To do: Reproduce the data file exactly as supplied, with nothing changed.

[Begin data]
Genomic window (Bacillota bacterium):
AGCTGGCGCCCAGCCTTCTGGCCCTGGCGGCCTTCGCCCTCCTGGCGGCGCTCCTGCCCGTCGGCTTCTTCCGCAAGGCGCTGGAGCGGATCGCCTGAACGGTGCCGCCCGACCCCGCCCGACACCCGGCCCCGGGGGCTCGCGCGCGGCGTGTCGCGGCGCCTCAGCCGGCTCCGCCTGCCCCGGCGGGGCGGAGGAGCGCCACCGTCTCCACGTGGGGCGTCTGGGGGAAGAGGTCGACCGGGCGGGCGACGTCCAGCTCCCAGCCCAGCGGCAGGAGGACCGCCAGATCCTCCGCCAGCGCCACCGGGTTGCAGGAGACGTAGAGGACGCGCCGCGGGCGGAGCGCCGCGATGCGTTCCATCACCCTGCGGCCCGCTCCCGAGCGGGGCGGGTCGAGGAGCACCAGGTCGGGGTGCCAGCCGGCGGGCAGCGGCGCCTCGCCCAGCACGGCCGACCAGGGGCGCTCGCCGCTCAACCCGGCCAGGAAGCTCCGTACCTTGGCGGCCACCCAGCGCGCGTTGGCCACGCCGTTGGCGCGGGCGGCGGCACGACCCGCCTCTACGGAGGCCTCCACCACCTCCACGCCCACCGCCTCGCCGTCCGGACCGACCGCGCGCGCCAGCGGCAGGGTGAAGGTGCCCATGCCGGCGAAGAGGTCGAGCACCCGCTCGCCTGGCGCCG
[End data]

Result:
Genomic window (Bacillota bacterium):
AGCTGGCGCCCAGCCTTCTGGCCCTGGCGGCCTTCGCCCTCCTGGCGGCGCTCCTGCCCGTCGGCTTCTTCCGCAAGGCGCTGGAGCGGATCGCCTGAACGGTGCCGCCCGACCCCGCCCGACACCCGGCCCCGGGGGCTCGCGCGCGGCGTGTCGCGGCGCCTCAGCCGGCTCCGCCTGCCCCGGCGGGGCGGAGGAGCGCCACCGTCTCCACGTGGGGCGTCTGGGGGAAGAGGTCGACCGGGCGGGCGACGTCCAGCTCCCAGCCCAGCGGCAGGAGGACCGCCAGATCCTCCGCCAGCGCCACCGGGTTGCAGGAGACGTAGAGGACGCGCCGCGGGCGGAGCGCCGCGATGCGTTCCATCACCCTGCGGCCCGCTCCCGAGCGGGGCGGGTCGAGGAGCACCAGGTCGGGGTGCCAGCCGGCGGGCAGCGGCGCCTCGCCCAGCACGGCCGACCAGGGGCGCTCGCCGCTCAACCCGGCCAGGAAGCTCCGTACCTTGGCGGCCACCCAGCGCGCGTTGGCCACGCCGTTGGCGCGGGCGGCGGCACGACCCGCCTCTACGGAGGCCTCCACCACCTCCACGCCCACCGCCTCGCCGTCCGGACCGACCGCGCGCGCCAGCGGCAGGGTGAAGGTGCCCATGCCGGCGAAGAGGTCGAGCACCCGCTCGCCTGGCGCCG